HTML Goodiesby Joe Burns
This beginner's tutorial on building web sites with HTML takes the same approach that has made the Goodies web site so popular: fun, humor, great web page examples, and a solid understanding of what beginners need. See more details below
This beginner's tutorial on building web sites with HTML takes the same approach that has made the Goodies web site so popular: fun, humor, great web page examples, and a solid understanding of what beginners need.
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- Older Edition
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- 7.32(w) x 9.05(h) x 1.41(d)
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Chapter 3: Manipulating Text
How did it go with your first HTML page? I'll assume it went well. If I don't assume as much, I can't go on, and I want to go on. Now you know the basics about placing flags and manipulating text in terms of bold, italic, and typewriter font. That's good, and along with the <HR>, <BR>, and <P> commands, you'll be able to play with text placement. Now we'll talk about changing text size.
Visit this tutorial online at http://www.htmlgoodies.com/primer_3.html.
Heading flags are used extensively on HTML documents to--you guessed it--create headings! How novel.
There are six heading flags: <H1> through <H6>. <H1> is the largest and <H6> is the smallest. Headings need begin and end flags, as shown in Figure P3.1.
Heading commands create nice bold text, as shown in the figure, and are quite easy to use. It's a simple <H#> and </H#> command. However, they do have one other annoying trait: They like to be alone. When you use a heading command, the text is set alone by default. It's like the heading commands carry a <P> command with them. It's hard to get other text to sit next to it. It's as if it wants to be, dare I say, a heading. Try a few for yourself.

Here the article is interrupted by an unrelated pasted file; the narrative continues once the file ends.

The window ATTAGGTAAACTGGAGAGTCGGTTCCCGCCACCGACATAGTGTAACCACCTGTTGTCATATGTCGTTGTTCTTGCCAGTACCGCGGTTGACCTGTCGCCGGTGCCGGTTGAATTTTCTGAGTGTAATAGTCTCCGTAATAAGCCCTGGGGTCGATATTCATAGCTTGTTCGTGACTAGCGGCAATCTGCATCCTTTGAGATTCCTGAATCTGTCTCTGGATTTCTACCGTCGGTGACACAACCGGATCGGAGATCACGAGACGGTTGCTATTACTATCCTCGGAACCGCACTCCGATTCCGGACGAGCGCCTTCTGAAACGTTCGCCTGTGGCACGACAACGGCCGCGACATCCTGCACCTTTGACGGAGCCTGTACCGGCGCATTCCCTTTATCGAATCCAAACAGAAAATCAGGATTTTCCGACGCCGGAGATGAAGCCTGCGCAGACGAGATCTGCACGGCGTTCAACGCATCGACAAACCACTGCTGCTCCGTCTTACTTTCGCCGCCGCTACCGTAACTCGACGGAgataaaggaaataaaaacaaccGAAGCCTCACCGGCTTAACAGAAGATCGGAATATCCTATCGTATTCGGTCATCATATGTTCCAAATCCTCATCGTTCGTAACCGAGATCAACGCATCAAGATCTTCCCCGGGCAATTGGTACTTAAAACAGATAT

Font Size Commands
Maybe you'd like a little more control over your text size. Well, here it is: the <FONT SIZE> flags. Heading commands are great for text at the top of the page, and they're also good for separating your Web page into logical sections of text.
There are twelve font size flags available to you: +6 through +1 and -1 through -6. As you probably guessed, +6 is the largest. It's huge. The smallest one is -6. It's a little small. Figure P3.2 shows a few in action. Follow this pattern to place one on your page:
The ## can be anything from +6 to -6.
Notice that the first flag is actually doing two things:
This is what's referred to as a command inside of a command, or just a subcommand. When you have that, you denote the subcommand with an equal (=) sign and enclose it within quotation marks. Look at the preceding code. See the equal sign, and the plus or minus number in quotation marks? That's the subcommand:.
Also notice in Figure P3.2 that the end command for a <FONT SIZE> flag only requires </FONT>.
FAQs from the HTML Goodies Web Site
Centering Text and Aligning It to the Right
Since you've already created a few Web pages, you no doubt noticed that the text always starts at the left of the screen. That's the default; it just happens without you doing anything. What if you want your text centered, or aligned with the right side of the screen? Can you do that? Yes! (and Figure P3.3 shows you some examples).
You center text by surrounding it with simple <CENTER> and </CENTER> commands. Here's what it looks like:
<CENTER>All text in here will be centered</CENTER>
Getting text to align on the right is a little trickier. You need to set the text aside as a paragraph unto itself. Here's the format:
<P ALIGN="right">text that will go to the right</P>
You probably remember that <P> command from Primer 2. Here again is the concept of a command inside of a command. You are setting an attribute of the <P> flag. That alignment command is what pushes to the right. Remember this: When you use a subcommand in the <P> flag, you need to end with a </P> flag. . . .
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